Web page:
On-line Guide to Diagnostic Electron Microscopy

On-line Guide to Diagnostic Electron Microscopy

The goal of this first-aid manual, designed mainly for use by The Fingerland Department of Pathology, was to offer students and starting electron microscopists specializing in diagnostics of human diseases a quick visual overview of the ultrastructural appearance of some basic pathological changes. It is far from being extensive enough to embrace the whole range of this examination method. Users of our atlas are assumed to already be acquainted with basic ultrastructural cytology and histology of organ systems. This guide is not a textbook. The figure captions are minimalized and will be updated, completed or corrected in time. For further extensive analysis of structures we urge you to consult, for example,

Jan Vincents Johannessen:
Electron microscopy in human medicine series
McGraw-Hill, 1978-1985,

Ann M. Dvorak, Rita A. Monahan-Earley:
Diagnostic Ultrastructural Pathology. Vol. I - III,
CRC Press, 1995,

Feroze N. Ghadially:
Ultrastructural Pathology of the Cell and Matrix
Fourth edition, Vol. I and II., Boston, Butterworth–Heinemann, 1997,

G. R. Dickerson: Diagnostic Electron Microscopy,
Springer, 2000

The content of this Guide is a collection of some cases only, examinated during several decades in our laboratory. About 1 500 of electron micrographs, on purpose often repeated in many variations, may serve to show a variability in details and developmental stages of a disease. Histopathologists and even more the electron microscopists, must take into consideration during their decisions also artifacts caused by an inadequate fixation and a mechanical damage during a withdrawal of a tissue and an autolysis in samples from autopsies. Some of these are shown in our figures, too. Histopathologists have magnification scales firmly imprinted into their memories and therefore their published pictures are usually free of scales. A short table of sizes of some ultrastructural elements is attached.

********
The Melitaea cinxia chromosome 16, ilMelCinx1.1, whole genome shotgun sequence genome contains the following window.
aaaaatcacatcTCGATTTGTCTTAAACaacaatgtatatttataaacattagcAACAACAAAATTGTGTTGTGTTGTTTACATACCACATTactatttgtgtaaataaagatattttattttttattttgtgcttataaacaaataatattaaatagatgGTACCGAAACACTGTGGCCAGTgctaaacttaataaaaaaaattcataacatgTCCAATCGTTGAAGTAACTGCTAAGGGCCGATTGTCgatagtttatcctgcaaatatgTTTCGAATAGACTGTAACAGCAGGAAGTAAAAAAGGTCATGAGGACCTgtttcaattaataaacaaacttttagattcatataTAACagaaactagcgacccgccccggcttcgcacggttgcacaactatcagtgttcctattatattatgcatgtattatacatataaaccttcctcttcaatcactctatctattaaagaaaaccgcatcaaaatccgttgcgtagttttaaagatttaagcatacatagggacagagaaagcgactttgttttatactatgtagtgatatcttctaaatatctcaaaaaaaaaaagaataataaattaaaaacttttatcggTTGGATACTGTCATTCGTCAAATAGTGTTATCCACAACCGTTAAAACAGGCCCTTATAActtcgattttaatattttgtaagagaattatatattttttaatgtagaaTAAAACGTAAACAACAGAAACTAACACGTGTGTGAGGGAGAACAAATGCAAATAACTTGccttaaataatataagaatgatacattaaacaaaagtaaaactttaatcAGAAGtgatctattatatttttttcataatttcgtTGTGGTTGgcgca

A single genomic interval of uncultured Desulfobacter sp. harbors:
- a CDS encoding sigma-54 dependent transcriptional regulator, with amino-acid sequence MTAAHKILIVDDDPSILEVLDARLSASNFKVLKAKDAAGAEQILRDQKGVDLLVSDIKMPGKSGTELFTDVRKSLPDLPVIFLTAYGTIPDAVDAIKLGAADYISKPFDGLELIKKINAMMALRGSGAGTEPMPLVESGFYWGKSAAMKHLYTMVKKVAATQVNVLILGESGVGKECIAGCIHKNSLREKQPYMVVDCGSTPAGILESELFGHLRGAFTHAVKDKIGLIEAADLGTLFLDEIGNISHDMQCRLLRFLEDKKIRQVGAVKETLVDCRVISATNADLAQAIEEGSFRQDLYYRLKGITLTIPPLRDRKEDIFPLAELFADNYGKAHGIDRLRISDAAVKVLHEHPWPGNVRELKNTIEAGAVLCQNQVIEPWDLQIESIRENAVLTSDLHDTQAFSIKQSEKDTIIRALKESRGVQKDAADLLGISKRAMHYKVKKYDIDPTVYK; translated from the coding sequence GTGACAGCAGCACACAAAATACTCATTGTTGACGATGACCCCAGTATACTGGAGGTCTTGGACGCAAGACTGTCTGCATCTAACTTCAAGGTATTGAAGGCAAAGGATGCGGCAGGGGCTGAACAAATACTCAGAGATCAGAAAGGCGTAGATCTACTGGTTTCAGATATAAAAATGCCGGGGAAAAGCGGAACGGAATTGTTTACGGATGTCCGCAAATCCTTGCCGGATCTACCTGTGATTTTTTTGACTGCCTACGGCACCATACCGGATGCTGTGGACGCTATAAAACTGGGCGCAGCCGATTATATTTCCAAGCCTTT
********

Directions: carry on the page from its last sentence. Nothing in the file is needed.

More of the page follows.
This Guide was edited by Josef Spacek and in its preparation took part Ladislav Kubes, Milan Resl, Mirek Podhola and Eva Hovorkova. The authors thank their clinical colleagues for a supplementation with bioptic and autoptic samples and laboratory technicians for the processing.

The samples of which micrographs are presented in this Guide were withdrawn from experimental animals for reasons of research in accordance with the University Medical Ethics Committee or from human tissues withdrawn with informed consent for diagnostic or therapeutical reasons.

The presented figures are not containing any private data and the authors have no objections against their non-commercial use. In such a case, the source should be refered as follows:

Relative sizes of some cellular ultrastructural elements

Josef Spacek, http://www.patologie.info/ogdem/

Address for correspondence:
Prof. MUDr. Josef Spacek, DrSc, FRMS
Fingerland Department of Pathology
Charles University Hospital
500 02 Hradec Kralove